Central Coast beats Western Sydney to win A-League
Central Coast ended a history of bitter grand final disappointment by beating the Western Sydney Wanderers 2-0 on Saturday to win Australian football's A-League.
The Mariners were playing in their fourth A-League final, a record since the league's inception in 2005, after enduring crushing disappointments in their previous finals appearances.
In 2011 they led Brisbane 2-0 with three minutes remaining in extra time, before going down on penalties.
This time, as underdogs, they scored through a Patrik Zwaanswijk header in the 43rd minute and a penalty by the league's leading scorer Danny McBreen in the 67th. The win ended the Wanderers' 13-match unbeaten streak in A-League games in front of a crowd of 42,000.
There was rich irony in the fact the victory was sealed emphatically from the penalty spot. Central Coast have had a wretched season in converting penalties, missing five in a row at one stage, including two in the Asian Champions League.
They had missed three in A-League matches and two of those misses were by McBreen, who finally scored one against the Melbourne Heart in round 27, remained undaunted and stepped up confidently to take the spot kick on Sunday.
He sent Wanderers goalkeeper Ante Covic the wrong way and slammed the ball powerfully into the left-hand side netting. Covic had previously faced four penalties this season and saved them all.
McBreen said he didn't allow either the Mariners' poor record with penalties this season nor the disappointment of previous grand finals to affect him.
''Obvious (the 2011 grand final loss) was all done and dusted by the time this season started,'' he said. ''But everybody else likes to bring it up.
''We just said we can't change the past but we can just affect what happens this week so we worked towards that. Luckily for us we did it and I got a penalty and it went in this time.''
Earlier, Zwaanswijk rose high over Dino Kresinger to connect with a Michael McGlinchey corner at the near post, driving the ball into the Wanderers goal. In doing so he became, at 38, the oldest goalscorer in an A-League grand final.
Sunday's defeat deprived Western Sydney of the final element in a fairytale debut season in the 10-team A-League. It had already won the premiership and the Premier's Plate as the top team in the regular season and a win in the grand final would have been all the more extraordinary.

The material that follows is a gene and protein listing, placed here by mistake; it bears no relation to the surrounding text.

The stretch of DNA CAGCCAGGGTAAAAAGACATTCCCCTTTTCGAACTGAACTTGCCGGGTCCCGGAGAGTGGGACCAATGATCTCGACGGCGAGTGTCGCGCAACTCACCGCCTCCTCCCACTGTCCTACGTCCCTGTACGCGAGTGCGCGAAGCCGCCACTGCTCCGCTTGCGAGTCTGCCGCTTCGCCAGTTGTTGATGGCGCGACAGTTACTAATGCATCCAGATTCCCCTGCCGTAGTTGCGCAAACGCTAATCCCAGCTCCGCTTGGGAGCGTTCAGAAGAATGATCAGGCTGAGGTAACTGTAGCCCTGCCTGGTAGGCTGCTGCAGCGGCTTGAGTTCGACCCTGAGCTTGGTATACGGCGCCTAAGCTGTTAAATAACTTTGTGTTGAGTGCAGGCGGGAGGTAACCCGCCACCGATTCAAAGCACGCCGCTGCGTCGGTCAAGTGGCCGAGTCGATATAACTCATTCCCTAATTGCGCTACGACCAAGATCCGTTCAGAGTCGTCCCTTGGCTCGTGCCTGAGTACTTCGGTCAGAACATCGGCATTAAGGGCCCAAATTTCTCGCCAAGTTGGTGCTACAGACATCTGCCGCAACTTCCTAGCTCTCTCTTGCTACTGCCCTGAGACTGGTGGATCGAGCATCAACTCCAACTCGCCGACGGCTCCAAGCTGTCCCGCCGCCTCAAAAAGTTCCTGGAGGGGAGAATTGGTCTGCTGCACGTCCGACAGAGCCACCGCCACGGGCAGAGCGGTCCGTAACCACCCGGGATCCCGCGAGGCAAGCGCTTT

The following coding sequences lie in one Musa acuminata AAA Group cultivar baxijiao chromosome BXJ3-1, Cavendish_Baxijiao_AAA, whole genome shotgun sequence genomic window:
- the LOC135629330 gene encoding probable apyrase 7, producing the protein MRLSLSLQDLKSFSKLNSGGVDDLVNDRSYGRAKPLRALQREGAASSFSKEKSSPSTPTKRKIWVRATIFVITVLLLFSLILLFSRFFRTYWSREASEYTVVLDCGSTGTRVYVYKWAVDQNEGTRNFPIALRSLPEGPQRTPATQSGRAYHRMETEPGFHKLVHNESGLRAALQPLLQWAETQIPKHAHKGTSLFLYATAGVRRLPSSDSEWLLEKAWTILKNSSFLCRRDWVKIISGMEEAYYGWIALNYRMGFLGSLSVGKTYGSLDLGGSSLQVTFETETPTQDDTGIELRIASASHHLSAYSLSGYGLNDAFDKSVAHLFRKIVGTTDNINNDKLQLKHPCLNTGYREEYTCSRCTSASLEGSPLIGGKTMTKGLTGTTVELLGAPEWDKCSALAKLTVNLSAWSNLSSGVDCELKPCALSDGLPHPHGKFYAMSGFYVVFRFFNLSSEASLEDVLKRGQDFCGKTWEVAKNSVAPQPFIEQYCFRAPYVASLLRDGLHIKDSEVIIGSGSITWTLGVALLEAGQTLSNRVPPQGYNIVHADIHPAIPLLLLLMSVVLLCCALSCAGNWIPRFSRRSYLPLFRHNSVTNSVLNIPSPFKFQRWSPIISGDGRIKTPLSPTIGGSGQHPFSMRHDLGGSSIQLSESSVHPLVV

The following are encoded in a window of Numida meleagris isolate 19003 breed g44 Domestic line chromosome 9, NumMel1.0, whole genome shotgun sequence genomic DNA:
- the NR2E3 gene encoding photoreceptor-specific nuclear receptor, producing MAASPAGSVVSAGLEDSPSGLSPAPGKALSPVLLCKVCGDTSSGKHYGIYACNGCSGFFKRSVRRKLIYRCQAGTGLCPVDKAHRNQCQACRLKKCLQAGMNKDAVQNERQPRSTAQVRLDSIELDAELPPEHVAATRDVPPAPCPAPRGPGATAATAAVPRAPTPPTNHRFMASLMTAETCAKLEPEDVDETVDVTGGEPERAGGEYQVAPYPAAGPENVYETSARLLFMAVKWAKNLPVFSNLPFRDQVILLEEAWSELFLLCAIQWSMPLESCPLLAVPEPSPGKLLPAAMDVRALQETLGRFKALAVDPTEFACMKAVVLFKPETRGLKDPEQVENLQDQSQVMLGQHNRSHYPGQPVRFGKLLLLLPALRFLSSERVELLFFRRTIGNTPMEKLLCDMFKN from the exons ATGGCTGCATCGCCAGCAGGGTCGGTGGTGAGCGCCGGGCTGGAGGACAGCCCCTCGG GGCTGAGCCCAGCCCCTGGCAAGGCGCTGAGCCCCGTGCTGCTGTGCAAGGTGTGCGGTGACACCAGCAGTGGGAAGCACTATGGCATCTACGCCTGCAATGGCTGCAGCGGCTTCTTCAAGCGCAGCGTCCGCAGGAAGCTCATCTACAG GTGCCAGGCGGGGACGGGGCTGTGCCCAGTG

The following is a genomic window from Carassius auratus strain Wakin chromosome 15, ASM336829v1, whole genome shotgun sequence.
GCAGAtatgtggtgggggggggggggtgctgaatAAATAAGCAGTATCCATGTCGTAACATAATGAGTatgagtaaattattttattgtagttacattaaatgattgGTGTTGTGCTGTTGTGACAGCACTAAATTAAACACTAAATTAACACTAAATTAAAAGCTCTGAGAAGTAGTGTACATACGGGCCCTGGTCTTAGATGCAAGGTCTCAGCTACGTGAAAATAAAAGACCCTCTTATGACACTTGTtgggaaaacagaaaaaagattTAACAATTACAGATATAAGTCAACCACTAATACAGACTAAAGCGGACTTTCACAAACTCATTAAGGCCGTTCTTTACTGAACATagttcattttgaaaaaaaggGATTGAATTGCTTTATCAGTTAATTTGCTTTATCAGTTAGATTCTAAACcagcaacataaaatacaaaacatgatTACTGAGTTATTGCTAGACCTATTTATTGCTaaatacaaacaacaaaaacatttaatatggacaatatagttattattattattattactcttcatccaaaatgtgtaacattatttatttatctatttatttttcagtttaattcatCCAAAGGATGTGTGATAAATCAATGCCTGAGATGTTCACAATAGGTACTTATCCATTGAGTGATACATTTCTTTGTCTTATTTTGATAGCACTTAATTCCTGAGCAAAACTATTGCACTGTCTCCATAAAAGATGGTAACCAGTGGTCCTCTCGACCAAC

Although it seemed competitive for long stages in the match, Western Sydney was unable to break down a gritty Central Coast defense. An uneven playing surface troubled both teams, disturbing the fluency which has been part of Western Sydney's game all season.
The Central Coast players, many of them veterans of previous grand finals, were overcome with emotion when the final whistle sounded. After losing the 2006 grand final to Sydney FC and in 2008 to Newcastle before the devastating loss to Brisbane, there was a clear determination not to allow another one to slip by.
Coach Graham Arnold, who played 85 matches for Australia and later managed the Socceroos, was in charge of Central Coast in 2011 and addressed that loss in the leadup to the match.
''I haven't brought 2011 up too many times but in the last couple of weeks I brought that up,'' he said. ''We've used it as motivation, that we never want to feel like that ever again.
''It's the worst feeling that any sportsman or football player could feel and we just wanted to make sure we set the gameplan, we played for 95 minutes and we continued to do what we did from the start of the game.''
Mariners captain John Hutchinson dedicated the win to his team's long suffering fans, who shared players' sense of loss in previous finals.
''Words can't explain what this means,'' Hutchinson said. ''We worked our socks off today.
''Western Sydney's a great team and they've had an outstanding season but on the day I thought we were the better team and deserved to win.
''It's amazing. I said to the fans a long time ago that this is not for us, it's for them. It means a lot to us but I know it means a lot to the fans as well.''
Western Sydney attacked strongly at the start of the second half and, trailing 1-0, seemed capable of turning the match around. But Central Coast weathered that storm and clinched the match with McBreen's penalty for a Jerome Polenz hand ball.
Western Sydney built a huge fan base in their first year in the A-League but was unable to deliver the final trophy to those fans.
''It's fantastic the amount of support we've had this year,'' captain Michael Beauchamp said. ''It's got bigger and better throughout the year.
''But it doesn't take away from the pain at the moment. I think we forced it one or two times when we had the ball today. But credit to the Mariners, they finished off their chances.
''In saying that, credit to our boys because we fought right up to the last minute and that's all you can do.''
Arnold has one more year to run on his contract as Central Coast manager but has been linked to a move to Sheffield United.
''For myself, I've completed the journey I'll say,'' Arnold said. ''I set my goal when I first came, when I signed a three-year deal, to win a grand final.
''I've got another year tacked on my contract when I extended last year and I'm happy to be here. I don't think I want to go to another A-League club at this point in time.''
Central Coast's win was more remarkable because of the financial difficulties they faced only two months ago, alleviated when the club was purchased by Englishman Mike Charlesworth.